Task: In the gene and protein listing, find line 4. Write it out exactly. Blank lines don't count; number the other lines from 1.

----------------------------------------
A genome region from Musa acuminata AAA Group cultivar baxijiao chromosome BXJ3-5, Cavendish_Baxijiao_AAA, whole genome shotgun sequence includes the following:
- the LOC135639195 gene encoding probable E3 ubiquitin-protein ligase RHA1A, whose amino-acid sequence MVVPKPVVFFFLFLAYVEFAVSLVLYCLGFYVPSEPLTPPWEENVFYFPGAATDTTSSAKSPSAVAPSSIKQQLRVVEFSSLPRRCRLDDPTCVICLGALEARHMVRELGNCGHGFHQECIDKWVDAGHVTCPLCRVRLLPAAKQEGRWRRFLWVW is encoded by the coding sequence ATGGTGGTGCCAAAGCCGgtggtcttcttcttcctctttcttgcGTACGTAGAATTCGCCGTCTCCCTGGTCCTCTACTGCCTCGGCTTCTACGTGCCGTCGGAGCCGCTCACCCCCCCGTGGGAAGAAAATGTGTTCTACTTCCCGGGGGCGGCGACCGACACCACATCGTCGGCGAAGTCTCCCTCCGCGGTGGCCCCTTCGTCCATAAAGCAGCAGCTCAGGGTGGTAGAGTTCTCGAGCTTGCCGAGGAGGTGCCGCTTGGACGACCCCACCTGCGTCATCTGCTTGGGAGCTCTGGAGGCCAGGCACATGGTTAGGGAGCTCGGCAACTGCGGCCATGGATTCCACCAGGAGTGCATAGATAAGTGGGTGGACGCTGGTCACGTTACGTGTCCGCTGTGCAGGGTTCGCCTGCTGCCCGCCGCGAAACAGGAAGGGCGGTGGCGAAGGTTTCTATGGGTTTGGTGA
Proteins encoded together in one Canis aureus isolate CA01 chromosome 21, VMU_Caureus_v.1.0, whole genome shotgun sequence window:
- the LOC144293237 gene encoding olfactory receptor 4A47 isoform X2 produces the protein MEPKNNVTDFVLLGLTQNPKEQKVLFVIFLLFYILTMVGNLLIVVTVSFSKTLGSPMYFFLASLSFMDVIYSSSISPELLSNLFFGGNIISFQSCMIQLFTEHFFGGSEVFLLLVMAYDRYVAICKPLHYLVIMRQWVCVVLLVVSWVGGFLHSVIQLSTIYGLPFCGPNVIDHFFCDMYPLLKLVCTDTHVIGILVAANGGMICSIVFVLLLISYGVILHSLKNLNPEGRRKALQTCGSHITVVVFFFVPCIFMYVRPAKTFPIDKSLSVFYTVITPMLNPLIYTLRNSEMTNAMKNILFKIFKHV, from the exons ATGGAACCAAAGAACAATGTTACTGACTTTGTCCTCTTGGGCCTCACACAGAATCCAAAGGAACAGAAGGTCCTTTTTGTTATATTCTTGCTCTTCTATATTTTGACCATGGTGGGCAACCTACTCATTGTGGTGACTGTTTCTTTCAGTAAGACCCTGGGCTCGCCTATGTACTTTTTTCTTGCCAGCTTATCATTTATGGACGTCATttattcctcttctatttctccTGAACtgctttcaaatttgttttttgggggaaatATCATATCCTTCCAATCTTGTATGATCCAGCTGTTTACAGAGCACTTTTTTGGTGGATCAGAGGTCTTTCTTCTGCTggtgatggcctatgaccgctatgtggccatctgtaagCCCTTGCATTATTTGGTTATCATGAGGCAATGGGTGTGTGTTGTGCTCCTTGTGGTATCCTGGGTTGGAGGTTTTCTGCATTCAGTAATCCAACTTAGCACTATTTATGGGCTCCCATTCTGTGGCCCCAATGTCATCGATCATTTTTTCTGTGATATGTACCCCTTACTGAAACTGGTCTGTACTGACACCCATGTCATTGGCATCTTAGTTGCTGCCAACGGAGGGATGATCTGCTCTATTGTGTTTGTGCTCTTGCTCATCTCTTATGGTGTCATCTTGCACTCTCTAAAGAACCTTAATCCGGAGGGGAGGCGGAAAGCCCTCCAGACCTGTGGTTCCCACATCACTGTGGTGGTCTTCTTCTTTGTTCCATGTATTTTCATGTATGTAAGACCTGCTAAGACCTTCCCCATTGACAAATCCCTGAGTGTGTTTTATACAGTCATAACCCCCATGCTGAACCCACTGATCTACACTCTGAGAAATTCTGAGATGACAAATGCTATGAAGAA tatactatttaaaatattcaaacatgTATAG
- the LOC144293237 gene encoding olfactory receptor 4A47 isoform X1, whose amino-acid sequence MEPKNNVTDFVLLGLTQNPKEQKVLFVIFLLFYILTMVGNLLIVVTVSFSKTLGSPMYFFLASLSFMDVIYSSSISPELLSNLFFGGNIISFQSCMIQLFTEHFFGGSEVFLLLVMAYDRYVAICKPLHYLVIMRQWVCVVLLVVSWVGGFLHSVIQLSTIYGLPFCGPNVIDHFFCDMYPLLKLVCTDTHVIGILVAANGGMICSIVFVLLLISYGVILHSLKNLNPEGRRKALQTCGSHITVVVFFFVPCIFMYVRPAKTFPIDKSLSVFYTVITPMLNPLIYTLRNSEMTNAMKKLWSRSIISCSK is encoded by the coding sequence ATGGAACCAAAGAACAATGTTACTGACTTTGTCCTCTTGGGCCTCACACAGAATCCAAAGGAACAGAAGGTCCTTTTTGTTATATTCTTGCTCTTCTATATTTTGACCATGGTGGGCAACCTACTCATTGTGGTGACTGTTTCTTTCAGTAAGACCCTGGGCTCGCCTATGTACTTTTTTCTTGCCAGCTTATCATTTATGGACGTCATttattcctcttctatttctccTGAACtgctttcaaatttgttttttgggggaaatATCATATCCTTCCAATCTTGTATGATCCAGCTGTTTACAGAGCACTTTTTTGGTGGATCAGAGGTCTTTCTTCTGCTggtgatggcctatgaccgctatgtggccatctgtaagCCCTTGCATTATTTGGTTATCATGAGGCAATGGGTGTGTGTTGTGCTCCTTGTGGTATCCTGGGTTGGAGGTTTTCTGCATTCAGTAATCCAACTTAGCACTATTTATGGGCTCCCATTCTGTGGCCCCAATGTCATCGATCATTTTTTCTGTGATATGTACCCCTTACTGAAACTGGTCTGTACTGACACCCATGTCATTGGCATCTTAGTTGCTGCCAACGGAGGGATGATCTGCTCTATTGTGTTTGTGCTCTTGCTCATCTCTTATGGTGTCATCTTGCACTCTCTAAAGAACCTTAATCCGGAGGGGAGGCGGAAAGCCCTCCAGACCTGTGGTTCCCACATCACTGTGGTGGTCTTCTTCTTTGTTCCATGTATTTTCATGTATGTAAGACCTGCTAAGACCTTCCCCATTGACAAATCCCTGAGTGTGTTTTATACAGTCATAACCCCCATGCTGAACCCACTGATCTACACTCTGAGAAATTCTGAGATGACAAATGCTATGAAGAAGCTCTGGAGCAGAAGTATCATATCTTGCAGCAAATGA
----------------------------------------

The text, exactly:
- the LOC144293237 gene encoding olfactory receptor 4A47 isoform X2 produces the protein MEPKNNVTDFVLLGLTQNPKEQKVLFVIFLLFYILTMVGNLLIVVTVSFSKTLGSPMYFFLASLSFMDVIYSSSISPELLSNLFFGGNIISFQSCMIQLFTEHFFGGSEVFLLLVMAYDRYVAICKPLHYLVIMRQWVCVVLLVVSWVGGFLHSVIQLSTIYGLPFCGPNVIDHFFCDMYPLLKLVCTDTHVIGILVAANGGMICSIVFVLLLISYGVILHSLKNLNPEGRRKALQTCGSHITVVVFFFVPCIFMYVRPAKTFPIDKSLSVFYTVITPMLNPLIYTLRNSEMTNAMKNILFKIFKHV, from the exons ATGGAACCAAAGAACAATGTTACTGACTTTGTCCTCTTGGGCCTCACACAGAATCCAAAGGAACAGAAGGTCCTTTTTGTTATATTCTTGCTCTTCTATATTTTGACCATGGTGGGCAACCTACTCATTGTGGTGACTGTTTCTTTCAGTAAGACCCTGGGCTCGCCTATGTACTTTTTTCTTGCCAGCTTATCATTTATGGACGTCATttattcctcttctatttctccTGAACtgctttcaaatttgttttttgggggaaatATCATATCCTTCCAATCTTGTATGATCCAGCTGTTTACAGAGCACTTTTTTGGTGGATCAGAGGTCTTTCTTCTGCTggtgatggcctatgaccgctatgtggccatctgtaagCCCTTGCATTATTTGGTTATCATGAGGCAATGGGTGTGTGTTGTGCTCCTTGTGGTATCCTGGGTTGGAGGTTTTCTGCATTCAGTAATCCAACTTAGCACTATTTATGGGCTCCCATTCTGTGGCCCCAATGTCATCGATCATTTTTTCTGTGATATGTACCCCTTACTGAAACTGGTCTGTACTGACACCCATGTCATTGGCATCTTAGTTGCTGCCAACGGAGGGATGATCTGCTCTATTGTGTTTGTGCTCTTGCTCATCTCTTATGGTGTCATCTTGCACTCTCTAAAGAACCTTAATCCGGAGGGGAGGCGGAAAGCCCTCCAGACCTGTGGTTCCCACATCACTGTGGTGGTCTTCTTCTTTGTTCCATGTATTTTCATGTATGTAAGACCTGCTAAGACCTTCCCCATTGACAAATCCCTGAGTGTGTTTTATACAGTCATAACCCCCATGCTGAACCCACTGATCTACACTCTGAGAAATTCTGAGATGACAAATGCTATGAAGAA tatactatttaaaatattcaaacatgTATAG